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Travis County OKs funds to buy flood-prone Timber Creek

Wednesday, October 15, 2008 by Kimberly Reeves

County commissioners agreed to loosen the purse strings yesterday in order to begin the purchase of flood-prone properties in the Timber Creek subdivision in southeast Travis County using $3.9 million in bond money approved by voters back in 2006.

 

The Army Corps of Engineers finally has completed its study of Timber Creek and confirmed the subdivision in the floodway. After more than a decade of work – Travis County purchased the first floodway properties in Timbercreek in 1997 – it is welcome news to Travis County, which still has substantial work to do.

 

The problem is that Congress has not approved the appropriations for Travis County. And that won’t happen before year’s end. So the county – even knowing the federal government has agreed to a 65-35 match – can’t move forward. Roughly, the county’s portion would buy out homes and the federal portion would be used to restore parkland and add trails in the area to turn the space into an amenity.

 

At Tuesday’s Court meeting, Executive Director Joe Gieselman and Planner Anna Bowlin proposed a plan to use current bond money approved by voters two years ago to begin purchasing property from willing sellers, while waiting for a federal match to be approved by Congress.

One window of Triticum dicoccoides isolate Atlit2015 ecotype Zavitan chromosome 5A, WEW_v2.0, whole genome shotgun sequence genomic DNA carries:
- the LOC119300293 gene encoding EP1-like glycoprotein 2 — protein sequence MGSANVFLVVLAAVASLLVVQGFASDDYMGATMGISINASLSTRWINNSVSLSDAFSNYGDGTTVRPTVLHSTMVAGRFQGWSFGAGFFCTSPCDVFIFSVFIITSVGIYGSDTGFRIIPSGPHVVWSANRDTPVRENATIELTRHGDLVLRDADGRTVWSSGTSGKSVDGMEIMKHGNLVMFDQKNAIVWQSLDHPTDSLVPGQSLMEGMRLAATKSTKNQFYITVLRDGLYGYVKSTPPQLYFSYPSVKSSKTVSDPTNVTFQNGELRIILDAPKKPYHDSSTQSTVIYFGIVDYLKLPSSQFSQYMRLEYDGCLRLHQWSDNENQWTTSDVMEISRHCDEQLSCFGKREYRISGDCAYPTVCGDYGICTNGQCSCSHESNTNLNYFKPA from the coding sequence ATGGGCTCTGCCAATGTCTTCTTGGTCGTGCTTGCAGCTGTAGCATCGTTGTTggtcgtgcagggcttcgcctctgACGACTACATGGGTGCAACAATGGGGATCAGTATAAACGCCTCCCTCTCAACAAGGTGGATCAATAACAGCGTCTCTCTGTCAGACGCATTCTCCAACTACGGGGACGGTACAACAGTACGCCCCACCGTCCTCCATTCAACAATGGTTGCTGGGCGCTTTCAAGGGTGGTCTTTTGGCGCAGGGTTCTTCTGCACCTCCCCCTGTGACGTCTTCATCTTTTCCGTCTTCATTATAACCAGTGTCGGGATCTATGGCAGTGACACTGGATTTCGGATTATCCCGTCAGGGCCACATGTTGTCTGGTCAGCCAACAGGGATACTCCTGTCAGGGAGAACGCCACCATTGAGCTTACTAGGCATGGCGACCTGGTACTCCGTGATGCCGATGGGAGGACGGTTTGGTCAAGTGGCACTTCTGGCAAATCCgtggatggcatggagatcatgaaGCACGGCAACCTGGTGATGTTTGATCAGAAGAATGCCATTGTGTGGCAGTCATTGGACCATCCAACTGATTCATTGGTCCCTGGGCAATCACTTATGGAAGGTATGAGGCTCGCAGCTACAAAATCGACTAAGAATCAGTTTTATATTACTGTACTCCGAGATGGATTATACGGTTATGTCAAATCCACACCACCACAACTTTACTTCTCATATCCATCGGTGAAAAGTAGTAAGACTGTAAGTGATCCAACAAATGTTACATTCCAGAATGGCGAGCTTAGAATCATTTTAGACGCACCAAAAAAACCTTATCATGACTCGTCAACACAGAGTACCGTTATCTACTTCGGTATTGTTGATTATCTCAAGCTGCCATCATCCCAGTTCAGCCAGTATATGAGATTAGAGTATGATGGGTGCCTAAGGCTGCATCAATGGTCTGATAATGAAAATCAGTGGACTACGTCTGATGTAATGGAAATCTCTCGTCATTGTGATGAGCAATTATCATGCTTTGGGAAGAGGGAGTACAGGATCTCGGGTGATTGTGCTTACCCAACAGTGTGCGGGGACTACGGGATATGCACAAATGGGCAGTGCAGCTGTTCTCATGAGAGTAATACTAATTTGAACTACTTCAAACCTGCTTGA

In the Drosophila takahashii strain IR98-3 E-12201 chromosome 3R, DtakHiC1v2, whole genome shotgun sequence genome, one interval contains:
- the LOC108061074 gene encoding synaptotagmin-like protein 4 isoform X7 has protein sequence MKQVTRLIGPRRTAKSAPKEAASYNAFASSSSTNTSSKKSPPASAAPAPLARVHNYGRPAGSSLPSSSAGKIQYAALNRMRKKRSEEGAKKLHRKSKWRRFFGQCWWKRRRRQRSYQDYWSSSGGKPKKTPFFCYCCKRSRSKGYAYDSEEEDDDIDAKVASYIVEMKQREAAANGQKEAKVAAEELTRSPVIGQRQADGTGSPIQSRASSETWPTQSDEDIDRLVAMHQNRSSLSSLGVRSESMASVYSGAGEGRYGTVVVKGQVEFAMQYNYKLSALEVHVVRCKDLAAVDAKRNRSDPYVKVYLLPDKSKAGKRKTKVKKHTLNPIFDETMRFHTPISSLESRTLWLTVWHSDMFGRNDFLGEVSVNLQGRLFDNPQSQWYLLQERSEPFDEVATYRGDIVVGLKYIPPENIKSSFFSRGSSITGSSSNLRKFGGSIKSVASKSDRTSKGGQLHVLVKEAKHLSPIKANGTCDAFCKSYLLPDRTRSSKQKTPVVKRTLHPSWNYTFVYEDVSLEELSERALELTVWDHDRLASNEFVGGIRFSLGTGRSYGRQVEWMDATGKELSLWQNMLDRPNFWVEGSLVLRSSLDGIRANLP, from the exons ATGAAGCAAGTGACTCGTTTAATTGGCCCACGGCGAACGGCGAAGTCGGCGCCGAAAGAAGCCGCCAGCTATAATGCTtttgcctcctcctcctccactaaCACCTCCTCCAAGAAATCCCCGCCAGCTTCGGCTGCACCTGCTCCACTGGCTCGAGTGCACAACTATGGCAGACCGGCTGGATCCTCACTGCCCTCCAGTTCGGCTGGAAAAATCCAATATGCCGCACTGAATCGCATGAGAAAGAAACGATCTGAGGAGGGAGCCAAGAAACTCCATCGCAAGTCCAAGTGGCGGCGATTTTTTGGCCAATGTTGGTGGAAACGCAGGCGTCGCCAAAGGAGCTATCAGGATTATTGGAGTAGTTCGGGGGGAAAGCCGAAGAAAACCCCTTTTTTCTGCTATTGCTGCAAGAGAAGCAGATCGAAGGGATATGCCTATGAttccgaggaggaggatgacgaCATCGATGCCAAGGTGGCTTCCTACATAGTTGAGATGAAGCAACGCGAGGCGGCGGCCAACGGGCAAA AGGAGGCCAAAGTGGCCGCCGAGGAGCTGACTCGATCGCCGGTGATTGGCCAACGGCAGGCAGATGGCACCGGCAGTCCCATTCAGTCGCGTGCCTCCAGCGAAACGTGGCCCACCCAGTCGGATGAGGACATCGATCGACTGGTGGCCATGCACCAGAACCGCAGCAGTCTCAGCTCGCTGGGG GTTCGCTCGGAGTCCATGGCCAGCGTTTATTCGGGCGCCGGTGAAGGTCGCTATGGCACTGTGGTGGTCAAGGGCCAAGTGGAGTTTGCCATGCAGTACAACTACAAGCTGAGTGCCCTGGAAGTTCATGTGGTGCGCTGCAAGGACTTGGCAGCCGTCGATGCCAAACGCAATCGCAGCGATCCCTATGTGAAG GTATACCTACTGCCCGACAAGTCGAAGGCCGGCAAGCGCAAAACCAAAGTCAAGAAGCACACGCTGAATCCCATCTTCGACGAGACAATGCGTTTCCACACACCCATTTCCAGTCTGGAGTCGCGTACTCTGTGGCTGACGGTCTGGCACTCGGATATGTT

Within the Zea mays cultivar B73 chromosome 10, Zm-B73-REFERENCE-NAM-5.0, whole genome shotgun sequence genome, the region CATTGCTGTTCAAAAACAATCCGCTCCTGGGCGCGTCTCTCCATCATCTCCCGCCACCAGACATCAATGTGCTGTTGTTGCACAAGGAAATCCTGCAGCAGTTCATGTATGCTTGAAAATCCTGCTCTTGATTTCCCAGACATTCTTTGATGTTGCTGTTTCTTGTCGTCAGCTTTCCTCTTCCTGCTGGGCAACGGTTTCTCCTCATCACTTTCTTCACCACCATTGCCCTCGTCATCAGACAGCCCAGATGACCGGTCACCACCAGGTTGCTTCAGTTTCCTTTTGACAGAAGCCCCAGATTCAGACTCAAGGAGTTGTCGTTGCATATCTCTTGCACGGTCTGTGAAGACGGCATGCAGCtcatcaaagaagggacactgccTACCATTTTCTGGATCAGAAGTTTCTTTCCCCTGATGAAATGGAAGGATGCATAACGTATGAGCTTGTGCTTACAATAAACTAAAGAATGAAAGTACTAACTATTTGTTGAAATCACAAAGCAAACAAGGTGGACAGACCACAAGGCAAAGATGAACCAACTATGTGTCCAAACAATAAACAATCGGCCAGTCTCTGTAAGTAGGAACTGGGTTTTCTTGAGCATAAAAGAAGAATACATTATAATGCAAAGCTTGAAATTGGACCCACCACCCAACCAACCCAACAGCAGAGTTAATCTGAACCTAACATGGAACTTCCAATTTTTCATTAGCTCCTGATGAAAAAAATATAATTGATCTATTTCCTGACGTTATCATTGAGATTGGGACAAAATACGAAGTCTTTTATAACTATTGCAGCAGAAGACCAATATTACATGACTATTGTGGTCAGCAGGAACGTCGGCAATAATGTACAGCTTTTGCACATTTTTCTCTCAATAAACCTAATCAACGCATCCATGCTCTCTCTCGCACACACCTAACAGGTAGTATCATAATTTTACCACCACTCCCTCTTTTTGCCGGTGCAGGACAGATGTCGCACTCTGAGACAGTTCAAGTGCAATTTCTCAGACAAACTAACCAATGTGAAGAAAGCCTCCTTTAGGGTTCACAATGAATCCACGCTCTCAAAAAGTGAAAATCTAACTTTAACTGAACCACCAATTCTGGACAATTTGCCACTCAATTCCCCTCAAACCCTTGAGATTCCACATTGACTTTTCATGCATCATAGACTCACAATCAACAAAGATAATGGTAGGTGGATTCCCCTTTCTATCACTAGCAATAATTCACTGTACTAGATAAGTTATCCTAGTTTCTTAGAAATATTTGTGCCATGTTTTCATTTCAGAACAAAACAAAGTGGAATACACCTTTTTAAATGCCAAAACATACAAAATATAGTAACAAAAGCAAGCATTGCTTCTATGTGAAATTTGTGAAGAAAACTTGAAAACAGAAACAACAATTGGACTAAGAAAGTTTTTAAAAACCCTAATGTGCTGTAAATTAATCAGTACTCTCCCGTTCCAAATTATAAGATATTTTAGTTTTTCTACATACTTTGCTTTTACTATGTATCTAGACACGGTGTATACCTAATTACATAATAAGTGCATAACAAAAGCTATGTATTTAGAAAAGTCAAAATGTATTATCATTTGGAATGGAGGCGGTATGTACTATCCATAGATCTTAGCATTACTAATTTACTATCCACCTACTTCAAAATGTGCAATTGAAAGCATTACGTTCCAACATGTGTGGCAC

Gieselman admitted there was some amount of risk involved in the Court’s approval of the funding. Congress could decide it did not intend to fund the category or program. But it is clear, if and when federal funding is approved, that whatever the county spends up to that date will be counted toward a match, Gieselman said.

 

Commissioner Ron Davis asked how those homeowners who couldn’t afford to move – and therefore decline to be a willing seller – might be handled. Gieselman noted that 47 properties – most with mobile homes — had been sold so far, and no one who took the settlement for the property had been unable to find a home.  Commissioner Margaret Gomez, who has heard from constituents, agreed.

 

Asked for a timeline, Gieselman said a consultant retained for Timber Creek could be engaged to another contract within the month. The first homes could be bought by the end of the year, and full use of the funding completed within a year. Gieselman presented a map that ranked properties in the area and said priority would be given to those homeowners closest to the floodway.

 

That’s with willing sellers. If landowners refuse to participate, the U.S. Army Corps of Engineers could use eminent domain. At that point, the government would be able to take the land, Gieselman said. That could lengthen the time line for the acquisition, demolition and rehabilitation of the property.

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